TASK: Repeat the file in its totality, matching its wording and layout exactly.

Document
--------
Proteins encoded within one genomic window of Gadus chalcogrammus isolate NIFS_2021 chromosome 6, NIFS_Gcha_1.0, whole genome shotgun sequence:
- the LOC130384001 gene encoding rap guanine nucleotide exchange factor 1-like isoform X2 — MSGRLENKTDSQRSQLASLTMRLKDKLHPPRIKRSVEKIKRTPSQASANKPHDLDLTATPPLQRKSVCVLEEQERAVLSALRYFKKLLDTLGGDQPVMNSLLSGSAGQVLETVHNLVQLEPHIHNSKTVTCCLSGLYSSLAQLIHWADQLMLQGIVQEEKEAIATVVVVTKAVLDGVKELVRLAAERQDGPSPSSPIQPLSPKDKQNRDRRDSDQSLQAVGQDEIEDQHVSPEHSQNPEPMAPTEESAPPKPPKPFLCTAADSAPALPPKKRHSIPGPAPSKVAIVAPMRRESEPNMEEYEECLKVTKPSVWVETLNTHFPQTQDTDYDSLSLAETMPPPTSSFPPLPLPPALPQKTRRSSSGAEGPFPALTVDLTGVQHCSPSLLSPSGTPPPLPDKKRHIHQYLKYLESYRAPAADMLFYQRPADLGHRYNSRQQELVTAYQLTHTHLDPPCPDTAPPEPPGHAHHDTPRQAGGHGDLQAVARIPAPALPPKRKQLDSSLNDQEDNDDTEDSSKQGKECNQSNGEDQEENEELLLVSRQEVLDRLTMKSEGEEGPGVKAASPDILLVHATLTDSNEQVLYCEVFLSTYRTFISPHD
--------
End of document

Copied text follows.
Proteins encoded within one genomic window of Gadus chalcogrammus isolate NIFS_2021 chromosome 6, NIFS_Gcha_1.0, whole genome shotgun sequence:
- the LOC130384001 gene encoding rap guanine nucleotide exchange factor 1-like isoform X2 — MSGRLENKTDSQRSQLASLTMRLKDKLHPPRIKRSVEKIKRTPSQASANKPHDLDLTATPPLQRKSVCVLEEQERAVLSALRYFKKLLDTLGGDQPVMNSLLSGSAGQVLETVHNLVQLEPHIHNSKTVTCCLSGLYSSLAQLIHWADQLMLQGIVQEEKEAIATVVVVTKAVLDGVKELVRLAAERQDGPSPSSPIQPLSPKDKQNRDRRDSDQSLQAVGQDEIEDQHVSPEHSQNPEPMAPTEESAPPKPPKPFLCTAADSAPALPPKKRHSIPGPAPSKVAIVAPMRRESEPNMEEYEECLKVTKPSVWVETLNTHFPQTQDTDYDSLSLAETMPPPTSSFPPLPLPPALPQKTRRSSSGAEGPFPALTVDLTGVQHCSPSLLSPSGTPPPLPDKKRHIHQYLKYLESYRAPAADMLFYQRPADLGHRYNSRQQELVTAYQLTHTHLDPPCPDTAPPEPPGHAHHDTPRQAGGHGDLQAVARIPAPALPPKRKQLDSSLNDQEDNDDTEDSSKQGKECNQSNGEDQEENEELLLVSRQEVLDRLTMKSEGEEGPGVKAASPDILLVHATLTDSNEQVLYCEVFLSTYRTFISPHD